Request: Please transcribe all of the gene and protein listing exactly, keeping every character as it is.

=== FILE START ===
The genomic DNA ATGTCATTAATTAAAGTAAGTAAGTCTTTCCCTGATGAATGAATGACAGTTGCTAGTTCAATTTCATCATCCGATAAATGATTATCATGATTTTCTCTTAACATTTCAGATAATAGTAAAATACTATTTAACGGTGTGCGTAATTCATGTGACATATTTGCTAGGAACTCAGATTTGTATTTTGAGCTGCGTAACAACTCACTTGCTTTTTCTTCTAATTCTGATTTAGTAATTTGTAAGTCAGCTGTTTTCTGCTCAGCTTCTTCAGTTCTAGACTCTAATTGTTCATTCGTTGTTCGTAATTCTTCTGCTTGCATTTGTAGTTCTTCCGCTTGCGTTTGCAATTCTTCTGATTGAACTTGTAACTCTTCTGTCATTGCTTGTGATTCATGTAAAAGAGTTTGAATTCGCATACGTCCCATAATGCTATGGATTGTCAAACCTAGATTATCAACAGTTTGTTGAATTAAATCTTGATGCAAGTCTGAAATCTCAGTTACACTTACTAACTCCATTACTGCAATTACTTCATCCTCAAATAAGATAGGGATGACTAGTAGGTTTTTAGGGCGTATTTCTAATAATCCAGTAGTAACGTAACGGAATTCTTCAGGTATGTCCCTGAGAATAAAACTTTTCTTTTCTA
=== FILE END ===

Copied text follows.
The genomic DNA ATGTCATTAATTAAAGTAAGTAAGTCTTTCCCTGATGAATGAATGACAGTTGCTAGTTCAATTTCATCATCCGATAAATGATTATCATGATTTTCTCTTAACATTTCAGATAATAGTAAAATACTATTTAACGGTGTGCGTAATTCATGTGACATATTTGCTAGGAACTCAGATTTGTATTTTGAGCTGCGTAACAACTCACTTGCTTTTTCTTCTAATTCTGATTTAGTAATTTGTAAGTCAGCTGTTTTCTGCTCAGCTTCTTCAGTTCTAGACTCTAATTGTTCATTCGTTGTTCGTAATTCTTCTGCTTGCATTTGTAGTTCTTCCGCTTGCGTTTGCAATTCTTCTGATTGAACTTGTAACTCTTCTGTCATTGCTTGTGATTCATGTAAAAGAGTTTGAATTCGCATACGTCCCATAATGCTATGGATTGTCAAACCTAGATTATCAACAGTTTGTTGAATTAAATCTTGATGCAAGTCTGAAATCTCAGTTACACTTACTAACTCCATTACTGCAATTACTTCATCCTCAAATAAGATAGGGATGACTAGTAGGTTTTTAGGGCGTATTTCTAATAATCCAGTAGTAACGTAACGGAATTCTTCAGGTATGTCCCTGAGAATAAAACTTTTCTTTTCTA